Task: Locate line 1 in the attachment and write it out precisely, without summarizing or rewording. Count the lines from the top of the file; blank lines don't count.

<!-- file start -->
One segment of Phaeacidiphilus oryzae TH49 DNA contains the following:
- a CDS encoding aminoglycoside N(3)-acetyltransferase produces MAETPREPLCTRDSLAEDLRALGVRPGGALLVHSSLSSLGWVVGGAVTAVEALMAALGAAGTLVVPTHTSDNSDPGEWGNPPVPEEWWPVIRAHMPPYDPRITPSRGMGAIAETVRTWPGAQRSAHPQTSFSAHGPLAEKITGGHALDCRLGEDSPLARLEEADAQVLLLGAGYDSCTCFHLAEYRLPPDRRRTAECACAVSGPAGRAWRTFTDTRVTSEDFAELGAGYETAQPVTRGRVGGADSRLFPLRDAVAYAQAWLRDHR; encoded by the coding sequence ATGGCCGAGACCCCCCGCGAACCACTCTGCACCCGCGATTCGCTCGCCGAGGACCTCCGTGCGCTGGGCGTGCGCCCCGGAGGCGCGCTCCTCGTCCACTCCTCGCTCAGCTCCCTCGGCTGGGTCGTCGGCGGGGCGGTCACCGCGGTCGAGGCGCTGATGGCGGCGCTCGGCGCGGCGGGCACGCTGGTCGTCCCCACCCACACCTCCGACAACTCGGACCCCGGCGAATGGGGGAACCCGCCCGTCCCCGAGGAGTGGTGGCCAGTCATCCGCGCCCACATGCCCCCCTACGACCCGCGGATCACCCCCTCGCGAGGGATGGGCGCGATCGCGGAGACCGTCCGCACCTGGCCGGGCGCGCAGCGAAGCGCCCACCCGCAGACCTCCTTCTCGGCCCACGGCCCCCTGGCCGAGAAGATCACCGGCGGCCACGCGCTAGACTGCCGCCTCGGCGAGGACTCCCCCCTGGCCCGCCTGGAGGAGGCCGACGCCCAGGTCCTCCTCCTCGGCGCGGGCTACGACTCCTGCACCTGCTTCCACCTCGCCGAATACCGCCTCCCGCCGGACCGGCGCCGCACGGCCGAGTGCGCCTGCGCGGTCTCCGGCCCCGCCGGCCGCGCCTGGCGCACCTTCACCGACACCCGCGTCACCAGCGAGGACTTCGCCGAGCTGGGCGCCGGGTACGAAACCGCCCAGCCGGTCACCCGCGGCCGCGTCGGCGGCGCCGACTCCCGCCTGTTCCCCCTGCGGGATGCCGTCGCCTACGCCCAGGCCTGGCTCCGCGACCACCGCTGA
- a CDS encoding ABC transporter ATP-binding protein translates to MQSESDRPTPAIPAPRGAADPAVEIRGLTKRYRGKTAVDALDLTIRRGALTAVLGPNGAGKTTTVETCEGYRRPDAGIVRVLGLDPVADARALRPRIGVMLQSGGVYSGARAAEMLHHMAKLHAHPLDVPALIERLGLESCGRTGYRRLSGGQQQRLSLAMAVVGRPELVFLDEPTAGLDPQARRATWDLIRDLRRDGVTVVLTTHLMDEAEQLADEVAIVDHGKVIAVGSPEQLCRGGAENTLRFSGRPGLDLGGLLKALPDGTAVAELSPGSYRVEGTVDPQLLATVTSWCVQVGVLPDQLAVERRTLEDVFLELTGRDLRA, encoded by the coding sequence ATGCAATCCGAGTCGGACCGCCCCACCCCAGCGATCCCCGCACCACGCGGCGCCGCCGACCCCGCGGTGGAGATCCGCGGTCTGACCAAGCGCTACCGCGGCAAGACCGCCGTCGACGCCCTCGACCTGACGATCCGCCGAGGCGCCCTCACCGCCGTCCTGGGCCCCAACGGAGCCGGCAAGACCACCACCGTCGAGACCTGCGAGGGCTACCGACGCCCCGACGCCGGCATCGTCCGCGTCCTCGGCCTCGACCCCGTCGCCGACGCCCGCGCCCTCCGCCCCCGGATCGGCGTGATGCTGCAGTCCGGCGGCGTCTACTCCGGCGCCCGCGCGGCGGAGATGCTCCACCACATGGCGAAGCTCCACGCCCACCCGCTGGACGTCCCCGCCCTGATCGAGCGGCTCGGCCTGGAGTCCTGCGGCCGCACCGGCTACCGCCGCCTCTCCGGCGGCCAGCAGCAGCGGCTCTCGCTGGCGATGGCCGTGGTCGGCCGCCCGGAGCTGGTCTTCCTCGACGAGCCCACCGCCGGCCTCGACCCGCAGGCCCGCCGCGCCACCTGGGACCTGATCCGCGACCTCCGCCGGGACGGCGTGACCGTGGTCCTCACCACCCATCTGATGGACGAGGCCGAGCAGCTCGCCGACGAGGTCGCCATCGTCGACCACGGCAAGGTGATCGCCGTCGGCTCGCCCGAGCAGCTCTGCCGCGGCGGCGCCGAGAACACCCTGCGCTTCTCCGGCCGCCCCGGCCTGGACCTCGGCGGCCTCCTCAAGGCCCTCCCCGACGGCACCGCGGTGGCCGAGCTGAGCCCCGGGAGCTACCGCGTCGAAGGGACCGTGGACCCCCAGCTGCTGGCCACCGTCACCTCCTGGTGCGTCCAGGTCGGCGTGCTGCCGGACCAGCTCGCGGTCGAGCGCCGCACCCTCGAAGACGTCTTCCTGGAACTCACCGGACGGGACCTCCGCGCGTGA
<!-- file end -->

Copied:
One segment of Phaeacidiphilus oryzae TH49 DNA contains the following: